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United States Department of Agriculture

Agricultural Research Service

Related Topics

Research Project: Umbrella Project for Food Safety

Location: Warmwater Aquaculture Research Unit

2013 Annual Report


1a.Objectives (from AD-416):
Research will address methods to determine the presence of pathogens in catfish/catfish products and to maximize elimination methods. Detection techniques will be developed to aid in processing and packaging operations, which should further enhance product safety. Specifically the new objectives are: 1)Optimize safety of aquaculture products through innovative processes for reducing microbiological, physical and chemical hazards in seafood/aquaculture products. 2)Determine the mechanisms influencing microbial survival of selected pathogens in seafood/aquaculture products. 3)Optimize the market value of seafood/aquaculture products through enhanced food safety and quality.


1b.Approach (from AD-416):
Catfish. Determine optimum rates of microbial reduction through innovative processing in catfish products including evaluation of consumer acceptance. Determine viable methods of hazard reduction (smoking, acidulants, antimicrobials, etc) in catfish products during processing and storage. Determine the methods by which these methods reduce hazards within the products evaluated. Enhance the physical safety of catfish fillets with innovative analysis technology.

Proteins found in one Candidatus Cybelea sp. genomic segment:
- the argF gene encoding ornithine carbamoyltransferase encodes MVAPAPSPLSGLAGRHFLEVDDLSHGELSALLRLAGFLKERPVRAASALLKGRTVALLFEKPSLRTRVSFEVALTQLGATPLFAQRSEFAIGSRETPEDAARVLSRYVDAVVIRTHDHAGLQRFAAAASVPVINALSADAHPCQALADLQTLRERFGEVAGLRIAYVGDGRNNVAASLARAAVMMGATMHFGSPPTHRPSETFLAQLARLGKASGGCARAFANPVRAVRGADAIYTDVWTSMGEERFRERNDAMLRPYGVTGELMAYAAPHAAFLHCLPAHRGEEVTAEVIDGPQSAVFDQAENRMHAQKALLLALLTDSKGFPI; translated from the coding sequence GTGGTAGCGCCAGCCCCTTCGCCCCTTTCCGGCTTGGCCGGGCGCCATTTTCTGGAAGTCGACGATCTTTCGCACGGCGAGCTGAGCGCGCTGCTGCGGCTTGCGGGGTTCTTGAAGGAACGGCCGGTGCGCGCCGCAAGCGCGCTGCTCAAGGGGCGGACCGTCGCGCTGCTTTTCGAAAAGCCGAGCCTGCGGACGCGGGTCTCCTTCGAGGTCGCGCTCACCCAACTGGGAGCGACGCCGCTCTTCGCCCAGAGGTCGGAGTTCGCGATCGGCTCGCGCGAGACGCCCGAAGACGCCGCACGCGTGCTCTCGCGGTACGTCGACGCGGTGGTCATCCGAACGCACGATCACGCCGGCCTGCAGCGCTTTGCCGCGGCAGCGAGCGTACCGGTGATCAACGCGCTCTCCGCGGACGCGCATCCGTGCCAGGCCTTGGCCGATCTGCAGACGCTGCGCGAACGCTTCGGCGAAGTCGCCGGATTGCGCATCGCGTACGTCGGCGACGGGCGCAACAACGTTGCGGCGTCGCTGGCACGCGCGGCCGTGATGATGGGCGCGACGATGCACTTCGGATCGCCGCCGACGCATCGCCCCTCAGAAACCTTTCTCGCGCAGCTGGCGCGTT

Seafood/Produce. Determine the efficacy of IQF freezing, irradiation, and high pressure processing and other technologies on the safety and quality of oysters, shrimp and produce.

Objective 2: Catfish/ Seafood/Produce. Determine the mechanistic approach by which the certain pathogenic bacteria may be reduced in aquatic species. Utilize PCR analysis and other assays to determine the sensitivity and specificity of various isolates in response to innovative treatments.

Objective 3: Catfish. Enhance product value through innovative smoking and further processing of catfish fillets. Value-added analysis will compared products to commodity value for product enhancement addition. Evaluate value-added products to address potential food safety issues.

Seafood/Produce. Evaluate consumer acceptance of products enhanced through various processing methods. Preparation techniques, ingredient inclusion, packaging and storage methods will be evaluated at various time frames and inclusion rates to determine specie specific parameters limitations. Analyze economics of various market potentials. Catfish. Determine optimum rates of microbial reduction through innovative processing in catfish products including evaluation of consumer acceptance. Determine viable methods of hazard reduction (smoking, acidulants, antimicrobials, etc) in catfish products during processing and storage. Determine the methods by which these methods reduce hazards within the products evaluated. Enhance the physical safety of catfish fillets with innovative analysis technology.

Seafood/Produce. Determine the efficacy of IQF freezing, irradiation, and high pressure processing and other technologies on the safety and quality of oysters, shrimp and produce.

Objective 2: Catfish/ Seafood/Produce. Determine the mechanistic approach by which the certain pathogenic bacteria may be reduced in aquatic species. Utilize PCR analysis and other assays to determine the sensitivity and specificity of various isolates in response to innovative treatments.